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Christmas & Other Stories

Perhaps unexpectedly for a majority Buddhist country, Myanmar embraces Christmas with gusto. Yangon’s Bogyoke Road Christmas Lights give Oxford Street a run for its money, and hotels and shopping malls have without exception decked the halls with clamouring festive cheer.   Yangon’s St Mary’s Cathedral doesn’t hold back either, and legitimately so as a key meeting point on the map for Myanmar’s three million Christians.  Beyond the secular neon lights and scary mechanised Father Christmases is a devoted Christian community, who starting on the 1st December, their “Sweet December”, celebrate Christmas in much the same way as we do, with church and carols (the same ones!) and food and family.  In fact, Christmas aside, Burma excels at Festivals. With around...

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Burmese Bites

Burmese food has a bit of a Marmite effect on tourists; some can't get enough, others just can't get it... But with a little bit of homework, and some help with pronunciation, it's possible to eat like a Burmese king and enjoy it.Let's start with the most famous, and the most bizarre to a foreigner: Lahpet Thoke, or Tea Leaf Salad.

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Relics of Rangoon

Rangoon, now called Yangon, has had a hell of a ride. Just a little fishing village until the late 18th Century, it grew into one of the largest ports in the world by the 1940s.   Best of British Under the Brits, who had characteristically taken charge in the mid-19th Century, some of the city’s most iconic sculptures were built.  Among them is the magnificent Secretariat building, which served as Government buildings until 2005. The Spell of Time A combination of damage during the war, and neglect under the junta government, has cast a rather magical spell on the city. The buildings which survive have been on pause for 60 years, preserved except for the Banyan trees which now inhabit...

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Deep Dive into Dye

Don’t freak out, but some of our fabrics are made with banana. Yup – mashed banana skins. When mixed with lemon leaves, palm sugar and a little bit of burnt maize ash, they create the right pH to allow the Indigo plant release the right enzymes to create its dreamy blue hue. In fact, natural dyes are made from all sorts of things. Our cushions, throws and jackets may contain traces of fresh indigo leaves (blue), teak leaves (pale pink and grey), onion skins (burnt orange), rose madder root (deep pink), apple leaves (pale green), black beans (dark green), and even crushed insects called cochineal (crimson and red). This is an ancient process which has been honed since the Neolithic...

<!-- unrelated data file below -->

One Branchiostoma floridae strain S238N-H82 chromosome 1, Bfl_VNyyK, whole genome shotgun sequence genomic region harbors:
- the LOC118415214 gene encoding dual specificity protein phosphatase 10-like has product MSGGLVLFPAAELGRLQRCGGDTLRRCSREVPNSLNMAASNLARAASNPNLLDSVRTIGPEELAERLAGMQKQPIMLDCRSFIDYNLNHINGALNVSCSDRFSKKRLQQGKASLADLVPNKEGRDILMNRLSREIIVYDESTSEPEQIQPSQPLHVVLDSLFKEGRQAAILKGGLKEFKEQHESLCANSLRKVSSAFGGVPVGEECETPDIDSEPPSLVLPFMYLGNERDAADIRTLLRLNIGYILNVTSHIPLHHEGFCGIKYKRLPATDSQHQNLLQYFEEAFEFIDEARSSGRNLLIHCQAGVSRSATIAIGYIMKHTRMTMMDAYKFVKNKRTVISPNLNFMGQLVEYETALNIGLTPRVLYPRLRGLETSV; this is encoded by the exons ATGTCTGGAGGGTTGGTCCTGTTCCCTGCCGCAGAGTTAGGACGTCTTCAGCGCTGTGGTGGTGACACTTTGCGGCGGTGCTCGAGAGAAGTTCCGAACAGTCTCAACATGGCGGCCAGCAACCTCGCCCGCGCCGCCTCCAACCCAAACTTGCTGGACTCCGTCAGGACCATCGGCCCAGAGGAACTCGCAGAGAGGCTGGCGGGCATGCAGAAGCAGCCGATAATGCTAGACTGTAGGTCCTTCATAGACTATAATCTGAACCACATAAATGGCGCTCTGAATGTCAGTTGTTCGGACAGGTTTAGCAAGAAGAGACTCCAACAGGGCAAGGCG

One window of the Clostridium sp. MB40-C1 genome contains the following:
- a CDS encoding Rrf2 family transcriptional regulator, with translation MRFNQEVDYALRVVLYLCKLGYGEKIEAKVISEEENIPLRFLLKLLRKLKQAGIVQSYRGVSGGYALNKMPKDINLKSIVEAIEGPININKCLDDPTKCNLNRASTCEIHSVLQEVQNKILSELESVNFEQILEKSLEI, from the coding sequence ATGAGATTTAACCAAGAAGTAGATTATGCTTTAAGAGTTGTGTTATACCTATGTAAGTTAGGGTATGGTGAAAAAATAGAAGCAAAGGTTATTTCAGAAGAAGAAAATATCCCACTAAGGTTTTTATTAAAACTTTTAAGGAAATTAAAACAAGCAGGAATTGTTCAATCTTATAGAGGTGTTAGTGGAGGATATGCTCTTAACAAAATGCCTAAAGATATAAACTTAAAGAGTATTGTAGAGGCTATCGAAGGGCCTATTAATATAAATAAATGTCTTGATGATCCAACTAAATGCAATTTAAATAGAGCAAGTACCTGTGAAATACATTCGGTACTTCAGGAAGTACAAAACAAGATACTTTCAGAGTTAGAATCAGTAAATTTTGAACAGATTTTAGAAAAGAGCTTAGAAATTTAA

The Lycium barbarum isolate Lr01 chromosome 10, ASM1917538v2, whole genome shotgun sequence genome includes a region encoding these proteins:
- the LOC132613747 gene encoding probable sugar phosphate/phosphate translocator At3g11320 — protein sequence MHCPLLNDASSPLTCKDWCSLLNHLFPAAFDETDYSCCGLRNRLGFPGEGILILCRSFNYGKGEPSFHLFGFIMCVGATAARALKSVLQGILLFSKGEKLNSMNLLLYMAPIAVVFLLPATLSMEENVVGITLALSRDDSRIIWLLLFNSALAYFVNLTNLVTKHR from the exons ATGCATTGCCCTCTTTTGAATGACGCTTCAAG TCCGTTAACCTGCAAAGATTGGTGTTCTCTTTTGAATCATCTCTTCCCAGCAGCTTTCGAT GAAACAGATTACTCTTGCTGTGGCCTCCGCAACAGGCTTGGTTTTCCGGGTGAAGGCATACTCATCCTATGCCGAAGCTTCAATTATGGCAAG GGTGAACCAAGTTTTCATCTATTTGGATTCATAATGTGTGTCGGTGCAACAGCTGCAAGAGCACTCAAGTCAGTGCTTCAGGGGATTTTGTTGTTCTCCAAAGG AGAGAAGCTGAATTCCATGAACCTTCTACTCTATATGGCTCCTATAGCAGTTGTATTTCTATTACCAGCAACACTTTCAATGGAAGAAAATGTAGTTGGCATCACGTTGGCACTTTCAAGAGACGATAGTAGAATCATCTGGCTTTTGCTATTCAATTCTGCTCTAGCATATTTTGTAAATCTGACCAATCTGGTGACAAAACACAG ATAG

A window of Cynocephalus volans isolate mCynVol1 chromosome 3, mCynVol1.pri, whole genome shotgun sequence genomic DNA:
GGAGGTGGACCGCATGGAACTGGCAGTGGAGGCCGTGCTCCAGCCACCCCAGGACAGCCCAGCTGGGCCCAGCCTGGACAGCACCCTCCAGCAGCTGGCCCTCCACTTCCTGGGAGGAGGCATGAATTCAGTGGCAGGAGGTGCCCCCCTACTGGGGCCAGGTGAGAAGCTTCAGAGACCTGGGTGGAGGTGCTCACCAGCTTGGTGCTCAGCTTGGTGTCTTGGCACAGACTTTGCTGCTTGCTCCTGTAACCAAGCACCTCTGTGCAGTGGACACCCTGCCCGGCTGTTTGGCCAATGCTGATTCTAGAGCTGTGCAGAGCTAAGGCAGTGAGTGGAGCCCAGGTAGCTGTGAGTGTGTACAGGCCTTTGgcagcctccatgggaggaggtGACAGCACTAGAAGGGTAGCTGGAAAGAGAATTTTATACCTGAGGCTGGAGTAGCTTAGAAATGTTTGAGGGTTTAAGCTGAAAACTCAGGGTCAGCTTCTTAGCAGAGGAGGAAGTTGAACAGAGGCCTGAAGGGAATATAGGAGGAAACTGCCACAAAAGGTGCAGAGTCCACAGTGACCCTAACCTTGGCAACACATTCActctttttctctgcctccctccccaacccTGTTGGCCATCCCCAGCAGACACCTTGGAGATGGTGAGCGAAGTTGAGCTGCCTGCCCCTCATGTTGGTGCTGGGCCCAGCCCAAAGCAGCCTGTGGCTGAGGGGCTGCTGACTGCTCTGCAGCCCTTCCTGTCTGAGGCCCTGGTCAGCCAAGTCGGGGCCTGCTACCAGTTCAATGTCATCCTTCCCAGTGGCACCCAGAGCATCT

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From the Chin down

Burma is a colourful place, particularly in the clothes department. There’s no concept of “The New Black” round here; black was never in. Bright and beautiful is the norm across all 135 of Myanmar’s diverse ethnic groups, which, as well as having distinct traditions and dialects, have their own tribal textiles and outfits.  That’s a helluva lot of textiles. While jeans and t-shirts are undoubtedly on the up, on tribal national days, weddings and special occasions everybody proudly dons their identifying uniform. Let’s have a look at the outfits of the Chin Tribe, our “mother” tribe (Kalinko coming from Ka-Lin-Kaw, a Chin sub-group). We’ll start from the chin down…  If you’re in Northern Chin State, you may find a head-hunter...

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